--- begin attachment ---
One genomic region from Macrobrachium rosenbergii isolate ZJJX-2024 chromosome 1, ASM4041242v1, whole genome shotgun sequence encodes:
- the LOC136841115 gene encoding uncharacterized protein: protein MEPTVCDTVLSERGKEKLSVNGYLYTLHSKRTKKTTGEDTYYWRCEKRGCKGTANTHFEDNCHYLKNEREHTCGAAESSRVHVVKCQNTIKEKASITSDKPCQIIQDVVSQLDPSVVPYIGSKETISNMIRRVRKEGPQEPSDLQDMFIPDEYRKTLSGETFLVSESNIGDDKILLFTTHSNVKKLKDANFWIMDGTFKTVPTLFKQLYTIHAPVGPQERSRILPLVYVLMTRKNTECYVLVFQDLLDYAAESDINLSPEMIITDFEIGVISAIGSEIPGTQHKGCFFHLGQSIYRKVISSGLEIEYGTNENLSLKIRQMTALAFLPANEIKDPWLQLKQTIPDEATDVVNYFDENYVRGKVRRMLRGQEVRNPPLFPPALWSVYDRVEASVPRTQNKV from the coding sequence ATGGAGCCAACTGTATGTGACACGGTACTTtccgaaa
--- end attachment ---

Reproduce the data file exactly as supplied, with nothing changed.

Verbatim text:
One genomic region from Macrobrachium rosenbergii isolate ZJJX-2024 chromosome 1, ASM4041242v1, whole genome shotgun sequence encodes:
- the LOC136841115 gene encoding uncharacterized protein: protein MEPTVCDTVLSERGKEKLSVNGYLYTLHSKRTKKTTGEDTYYWRCEKRGCKGTANTHFEDNCHYLKNEREHTCGAAESSRVHVVKCQNTIKEKASITSDKPCQIIQDVVSQLDPSVVPYIGSKETISNMIRRVRKEGPQEPSDLQDMFIPDEYRKTLSGETFLVSESNIGDDKILLFTTHSNVKKLKDANFWIMDGTFKTVPTLFKQLYTIHAPVGPQERSRILPLVYVLMTRKNTECYVLVFQDLLDYAAESDINLSPEMIITDFEIGVISAIGSEIPGTQHKGCFFHLGQSIYRKVISSGLEIEYGTNENLSLKIRQMTALAFLPANEIKDPWLQLKQTIPDEATDVVNYFDENYVRGKVRRMLRGQEVRNPPLFPPALWSVYDRVEASVPRTQNKV from the coding sequence ATGGAGCCAACTGTATGTGACACGGTACTTtccgaaa